I cannot take credit for identifying the emerging pattern of anti-trans violence as the pattern of genocide. The parallels should be clear to anyone versed in historical analysis. At least one state official has also come forward with this opinion. Nebraska State Senator Machaela Cavanaugh compared historical examples of genocide to two bills that were being debated in the state senate. The bills in question would ban the healthcare of trans and gender dysphoric youth and place restrictions on bathrooms and sports assignments. In her comparisons, Cavanaugh said “there is always a set of circumstances which occur or which are created to build the climate in which genocide can take place.” 

In response, Cavanaugh was threatened with censure, which is “a formal statement of disapproval… that can have a powerful psychological effect on a member and his/her relationships in the Senate.”  In the history of the Nebraska State Senate, imposition of censure has not occurred since its only usage in 1955 after a state senator participated in a blackmail scheme.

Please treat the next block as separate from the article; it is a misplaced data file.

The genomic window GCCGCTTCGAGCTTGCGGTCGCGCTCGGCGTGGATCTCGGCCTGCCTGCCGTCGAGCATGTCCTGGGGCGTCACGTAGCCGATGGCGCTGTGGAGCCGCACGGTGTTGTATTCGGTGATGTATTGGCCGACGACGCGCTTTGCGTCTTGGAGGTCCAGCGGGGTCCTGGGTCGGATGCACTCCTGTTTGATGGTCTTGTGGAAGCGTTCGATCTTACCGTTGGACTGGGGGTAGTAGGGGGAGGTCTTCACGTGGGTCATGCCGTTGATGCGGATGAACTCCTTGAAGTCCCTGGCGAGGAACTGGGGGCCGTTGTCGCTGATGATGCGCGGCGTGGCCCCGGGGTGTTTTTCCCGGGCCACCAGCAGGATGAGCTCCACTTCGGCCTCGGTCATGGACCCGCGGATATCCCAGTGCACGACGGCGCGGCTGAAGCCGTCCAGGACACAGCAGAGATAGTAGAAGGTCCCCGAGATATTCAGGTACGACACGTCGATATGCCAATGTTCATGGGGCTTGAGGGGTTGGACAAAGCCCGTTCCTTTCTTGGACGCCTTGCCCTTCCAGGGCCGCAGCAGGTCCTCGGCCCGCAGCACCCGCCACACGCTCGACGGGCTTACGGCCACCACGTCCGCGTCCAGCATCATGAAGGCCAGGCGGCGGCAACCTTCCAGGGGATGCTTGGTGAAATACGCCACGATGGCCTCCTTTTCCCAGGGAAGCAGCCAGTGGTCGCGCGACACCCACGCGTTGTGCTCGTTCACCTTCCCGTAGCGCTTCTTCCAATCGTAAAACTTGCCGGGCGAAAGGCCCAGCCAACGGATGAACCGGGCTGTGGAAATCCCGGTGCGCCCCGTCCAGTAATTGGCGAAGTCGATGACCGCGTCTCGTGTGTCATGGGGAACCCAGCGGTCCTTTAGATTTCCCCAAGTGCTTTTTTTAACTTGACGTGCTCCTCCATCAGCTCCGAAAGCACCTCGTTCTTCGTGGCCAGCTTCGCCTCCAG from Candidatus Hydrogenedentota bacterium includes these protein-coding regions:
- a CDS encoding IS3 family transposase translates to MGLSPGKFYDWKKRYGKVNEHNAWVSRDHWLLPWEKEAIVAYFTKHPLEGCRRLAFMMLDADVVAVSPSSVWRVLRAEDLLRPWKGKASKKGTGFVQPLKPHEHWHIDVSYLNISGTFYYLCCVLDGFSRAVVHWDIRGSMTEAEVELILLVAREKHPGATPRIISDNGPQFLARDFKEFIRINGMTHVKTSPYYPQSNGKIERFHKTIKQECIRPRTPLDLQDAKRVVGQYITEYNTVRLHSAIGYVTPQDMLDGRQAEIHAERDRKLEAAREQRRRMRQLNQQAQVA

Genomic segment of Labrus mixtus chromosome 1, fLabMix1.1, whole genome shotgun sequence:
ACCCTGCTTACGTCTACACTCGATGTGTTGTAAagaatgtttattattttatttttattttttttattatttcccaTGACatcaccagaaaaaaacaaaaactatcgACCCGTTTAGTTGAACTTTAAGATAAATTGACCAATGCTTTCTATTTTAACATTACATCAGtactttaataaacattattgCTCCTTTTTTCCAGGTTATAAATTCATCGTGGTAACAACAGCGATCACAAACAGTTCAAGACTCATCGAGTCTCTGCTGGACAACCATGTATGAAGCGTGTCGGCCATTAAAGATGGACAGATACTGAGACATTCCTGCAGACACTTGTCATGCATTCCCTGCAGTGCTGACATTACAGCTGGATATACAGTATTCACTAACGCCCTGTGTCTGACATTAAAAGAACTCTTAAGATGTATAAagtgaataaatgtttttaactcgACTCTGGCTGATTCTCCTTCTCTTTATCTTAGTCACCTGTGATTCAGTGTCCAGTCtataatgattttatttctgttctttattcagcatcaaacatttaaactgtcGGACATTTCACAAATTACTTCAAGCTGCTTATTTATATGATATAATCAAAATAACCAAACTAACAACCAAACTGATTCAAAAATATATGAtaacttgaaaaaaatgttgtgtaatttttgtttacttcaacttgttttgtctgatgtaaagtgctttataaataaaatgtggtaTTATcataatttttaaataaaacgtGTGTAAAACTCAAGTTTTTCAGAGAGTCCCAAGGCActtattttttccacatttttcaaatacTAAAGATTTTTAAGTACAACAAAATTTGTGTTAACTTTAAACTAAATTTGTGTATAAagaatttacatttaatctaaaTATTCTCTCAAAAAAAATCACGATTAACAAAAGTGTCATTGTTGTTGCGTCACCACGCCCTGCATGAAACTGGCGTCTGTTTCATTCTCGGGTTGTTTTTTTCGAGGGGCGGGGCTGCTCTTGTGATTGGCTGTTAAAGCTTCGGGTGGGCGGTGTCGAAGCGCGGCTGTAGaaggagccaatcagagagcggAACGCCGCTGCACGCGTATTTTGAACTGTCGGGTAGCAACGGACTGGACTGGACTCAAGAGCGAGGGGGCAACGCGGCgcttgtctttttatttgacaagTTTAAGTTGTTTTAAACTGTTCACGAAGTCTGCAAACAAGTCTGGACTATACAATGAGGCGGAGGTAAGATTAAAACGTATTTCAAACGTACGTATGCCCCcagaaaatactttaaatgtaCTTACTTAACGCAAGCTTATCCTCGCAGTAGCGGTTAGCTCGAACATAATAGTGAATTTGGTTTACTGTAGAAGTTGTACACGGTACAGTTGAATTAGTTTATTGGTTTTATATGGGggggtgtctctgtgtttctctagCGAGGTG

If all that changes as a result of anti-trans violence is the beefing of security, then, as a society, all that we’ve done is normalized anti-trans violence and allowed it to continue. This is unacceptable. Communities cannot continue to live in fear. 

As I write this article in honor and remembrance of the transgender people who have inspired me in life and death, it makes my heart ache to think that the politicization of our group’s “right to exist” has led to violence on such a large scale. It should be a wake-up call for people still “on the fence” to realize that many still believe there’s moral decay, degeneracy or failure in a social superstructure that allows for the existence and prosperity of transgender people to such a degree that violence, both supported and carried out by the state, would be seen as necessary.

Taking even a moderate stance on the politicized right for transgender people to exist is actively harmful; the only correct choice is to wholeheartedly support the continued struggle for the existence of transgender communities across the country. 

Sebastian Diaz, FCRH ’24, is a journalism and film major from Chapel Hill, N.C.